Physics Central: Lasers reaching their limit
In 1997 at the Stanford Linear ACcelerator (SLAC), electrons with 47 GeV (giga-electron volts) of energy were collided with the beam of a green laser. The high-energy electrons collide against the photons at an angle that transfers energy to the photons in the laboratory rest frame, a process known as the inverse Compton Effect. This increased the energy of the laser photons from the green wavelength of light up into the gamma-ray range. These gamma-ray photons subsequently collided with other low energy photons in the laser beam, creating electron-positron pairs. The two photons collided with enough energy in the center-of-momentum (CM) frame that their combined energy exceeded 1.1MeV (million electron volts), the threshold for pair production. This was the first time photon energy was directly converted into matter. It is the inverse process of electrons and positrons colliding to form gamma-rays. [NY Times: Scientists Use Light to Create Particles, 4]
It is now becoming clear that above some photon energy density, this pair-production process can happen spontaneously - enough photons will have energy above the threshold that they will start a cascade of pair production, followed by pair annihilation, followed by pair production... This would suggest there is a quantum-imposed limit to the energy density of lasers.
While this might not seem to be an astrophysics issue, one needs to investigate the history. I mentioned some of this in an earlier post (see Testing Science at the Leading Edge)
When antimatter was first discovered in 1932, with the identification of the positron, we had the first experimental verification of the process of matter-antimatter annihilation, where the collision of an electron and positron would produce two photons (with no other particles around, at least two photons are required to conserve momentum).
One of the heavily tested (but by no means proven) fundamental principles of physics is that sub-atomic processes are reversible in time. It is a principle that has been tested in many cases and found to hold, but it has not been demonstrated as an absolute. However, it holds so well that it is generally assumed valid for interactions where it has not yet been tested. If an opportunity arises where it is tested and fails, there will undoubtedly be a Nobel prize for that researcher.
So if an electron and positron can collide to produce two photons, by time-reversal symmetry, it stands to reason that one can collide two photons of sufficient energy (in excess of 1.1 MeV) and create an electron-positron pair. The probability for such a reaction was first calculated in 1934, shortly after the discovery of the positron, by Breit and Wheeler[2,3]. This reaction probability was sufficiently small that no one in the 1930s had the technology to test it, so it remained an interesting concept.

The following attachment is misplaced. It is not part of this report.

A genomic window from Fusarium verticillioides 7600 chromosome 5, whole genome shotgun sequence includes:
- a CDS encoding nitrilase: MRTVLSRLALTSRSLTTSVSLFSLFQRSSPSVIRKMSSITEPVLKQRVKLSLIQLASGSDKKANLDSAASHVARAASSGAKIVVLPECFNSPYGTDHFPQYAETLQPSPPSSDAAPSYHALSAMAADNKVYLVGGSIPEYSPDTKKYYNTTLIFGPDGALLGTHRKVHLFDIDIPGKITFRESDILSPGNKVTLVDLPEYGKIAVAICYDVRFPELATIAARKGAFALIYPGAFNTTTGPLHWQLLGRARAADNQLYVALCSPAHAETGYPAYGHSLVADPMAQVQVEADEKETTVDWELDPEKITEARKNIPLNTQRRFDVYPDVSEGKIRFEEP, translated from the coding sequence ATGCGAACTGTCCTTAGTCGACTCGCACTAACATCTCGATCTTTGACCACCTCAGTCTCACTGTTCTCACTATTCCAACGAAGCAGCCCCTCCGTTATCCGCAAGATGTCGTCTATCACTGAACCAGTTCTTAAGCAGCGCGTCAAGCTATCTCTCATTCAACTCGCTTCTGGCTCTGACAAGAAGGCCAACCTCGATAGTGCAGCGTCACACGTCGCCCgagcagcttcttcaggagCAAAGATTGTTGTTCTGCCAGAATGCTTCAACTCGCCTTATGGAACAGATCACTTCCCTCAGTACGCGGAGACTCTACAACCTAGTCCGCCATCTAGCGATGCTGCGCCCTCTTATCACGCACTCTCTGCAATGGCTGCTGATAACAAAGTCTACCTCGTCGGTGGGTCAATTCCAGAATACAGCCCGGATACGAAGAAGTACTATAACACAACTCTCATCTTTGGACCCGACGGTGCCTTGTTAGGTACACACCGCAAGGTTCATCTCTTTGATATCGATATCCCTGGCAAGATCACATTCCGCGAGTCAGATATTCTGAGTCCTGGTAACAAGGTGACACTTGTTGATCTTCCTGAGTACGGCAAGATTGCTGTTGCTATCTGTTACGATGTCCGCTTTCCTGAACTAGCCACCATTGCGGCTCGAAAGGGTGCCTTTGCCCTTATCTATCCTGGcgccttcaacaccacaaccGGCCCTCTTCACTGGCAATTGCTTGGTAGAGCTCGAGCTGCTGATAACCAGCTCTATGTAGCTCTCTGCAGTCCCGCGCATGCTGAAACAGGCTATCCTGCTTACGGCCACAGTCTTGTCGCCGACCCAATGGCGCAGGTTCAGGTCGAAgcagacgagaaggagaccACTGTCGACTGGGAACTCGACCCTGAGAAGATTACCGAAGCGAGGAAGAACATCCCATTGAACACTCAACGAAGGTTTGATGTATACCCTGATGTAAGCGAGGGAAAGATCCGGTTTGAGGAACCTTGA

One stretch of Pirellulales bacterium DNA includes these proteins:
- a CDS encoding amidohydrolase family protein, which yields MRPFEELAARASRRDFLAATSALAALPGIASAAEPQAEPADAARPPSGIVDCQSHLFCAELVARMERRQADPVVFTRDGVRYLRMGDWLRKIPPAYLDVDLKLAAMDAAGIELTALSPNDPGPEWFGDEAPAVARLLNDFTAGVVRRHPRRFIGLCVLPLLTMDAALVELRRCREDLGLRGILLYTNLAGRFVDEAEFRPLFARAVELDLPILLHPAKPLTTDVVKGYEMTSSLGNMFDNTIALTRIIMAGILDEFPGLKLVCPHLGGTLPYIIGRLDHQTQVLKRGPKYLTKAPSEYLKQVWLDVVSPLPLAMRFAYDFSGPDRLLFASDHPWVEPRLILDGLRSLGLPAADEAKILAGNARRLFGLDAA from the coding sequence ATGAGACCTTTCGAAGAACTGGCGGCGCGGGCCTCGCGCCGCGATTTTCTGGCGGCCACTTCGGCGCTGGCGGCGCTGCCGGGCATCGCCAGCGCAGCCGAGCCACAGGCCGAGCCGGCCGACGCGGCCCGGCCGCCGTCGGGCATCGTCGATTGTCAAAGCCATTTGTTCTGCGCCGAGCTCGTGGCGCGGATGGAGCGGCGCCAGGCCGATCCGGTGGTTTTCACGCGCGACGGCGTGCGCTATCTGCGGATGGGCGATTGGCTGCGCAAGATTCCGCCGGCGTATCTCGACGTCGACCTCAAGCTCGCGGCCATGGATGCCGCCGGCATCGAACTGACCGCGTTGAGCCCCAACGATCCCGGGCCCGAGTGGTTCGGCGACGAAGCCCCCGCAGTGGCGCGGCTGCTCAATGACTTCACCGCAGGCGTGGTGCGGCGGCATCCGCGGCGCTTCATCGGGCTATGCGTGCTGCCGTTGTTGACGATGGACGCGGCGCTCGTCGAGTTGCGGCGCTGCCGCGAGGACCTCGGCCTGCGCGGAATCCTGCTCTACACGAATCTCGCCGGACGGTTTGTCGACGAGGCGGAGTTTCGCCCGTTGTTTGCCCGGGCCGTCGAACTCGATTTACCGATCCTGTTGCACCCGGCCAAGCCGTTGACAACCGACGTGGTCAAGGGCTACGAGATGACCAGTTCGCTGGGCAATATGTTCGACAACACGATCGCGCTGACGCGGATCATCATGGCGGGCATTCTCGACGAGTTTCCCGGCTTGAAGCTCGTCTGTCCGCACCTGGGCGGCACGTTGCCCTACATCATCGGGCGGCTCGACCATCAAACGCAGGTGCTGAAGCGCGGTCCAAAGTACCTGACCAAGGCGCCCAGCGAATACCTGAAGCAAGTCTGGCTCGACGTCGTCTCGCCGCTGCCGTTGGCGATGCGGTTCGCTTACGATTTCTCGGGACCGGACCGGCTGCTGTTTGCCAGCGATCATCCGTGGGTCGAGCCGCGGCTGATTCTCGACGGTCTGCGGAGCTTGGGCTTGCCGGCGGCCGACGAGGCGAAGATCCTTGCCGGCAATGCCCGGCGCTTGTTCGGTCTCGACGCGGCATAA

But in the 1960s, x-ray detectors (wikipedia, NASA/GSFC) launched on board rockets above the Earth's atmosphere (which was too thick for cosmic x-rays to penetrate) began detecting high-energy point sources in space. Gamma-ray detectors would detect photons with energies in excess of the 1.1 MeV threshold and the question arose as to what could produce these high-energy photons (wikipedia, NASA/GSFC).
One of the processes recognized as a possible source of these photons were extremely high temperature plasmas of electrons, positrons, and photons, also called a pair plasma. Here are just a few of the papers published studying the environment created by such as plasma.
• 1964, Neutrino Processes and Pair Formation in Massive Stars and Supernovae
• 1979, Photon Pair Production in Astrophysical Transrelativistic Plasmas
• 1981, Annihilation radiation from a hot e/+/-e/-/ plasma
• 1982, Relativistic thermal plasmas - Pair processes and equilibria
• 1983, Radiation spectrum of optically thin relativistic electron-positron plasma
• 1984, Spectra from pair-equilibrium plasmas
• 1995, Thermal Comptonization in Mildly Relativistic Pair Plasmas
Astrophysicists have been exploring this type of plasma environment for thirty years, prior to verification of the process in the laboratory, based only on the extrapolation of some very fundamental physical principles.
There are a surprising number of phenomena where a fundamental principle has been subjected to pretty heavy testing at current laboratory scales: energy-momentum conservation, time reversibility, Lorentz invariance, the wave function properties of fermions and bosons, etc. Astrophysicists have occasionally explored the extreme limits of these principles and obtained some unusual predictions. For example, the fact that electrons and neutrons are fermions (no more than two can occupy the same quantum state at the same time, AKA the Pauli Principle) implies that there high density configurations where an object can be held up by the 'pressure' created by this limit. Computations demonstrate that such objects would have sizes and masses consistent with white dwarf and neutron stars. I'm still assembling some of the fascinating nuclear physics surrounding these ideas.
- Limitations on the attainable intensity of high power lasers
- G. Breit and J. A. Wheeler. Collision of Two Light Quanta. Physical Review, 46:1087–1091, December 1934. doi: 10.1103/PhysRev.46.1087.
- M. S. Plesset and J. A. Wheeler. Inelastic Scattering of Quanta with Production of Pairs. Physical Review, 48:302–306, August 1935. doi: 10.1103/PhysRev.48.302.
- D. L. Burke, R. C. Field, G. Horton-Smith, J. E. Spencer, D. Walz, S. C. Berridge, W. M. Bugg, K. Shmakov, A. W. Weidemann, C. Bula, K. T. McDonald, E. J. Prebys, C. Bamber, S. J. Boege, T. Koffas, T. Kotseroglou, A. C. Melissinos, D. D. Meyerhofer, D. A. Reis, and W. Ragg. Positron Production in Multiphoton Light-by-Light Scattering. Physical Review Letters, 79:1626–1629, September 1997. doi: 10.1103/Phys-RevLett.79.1626.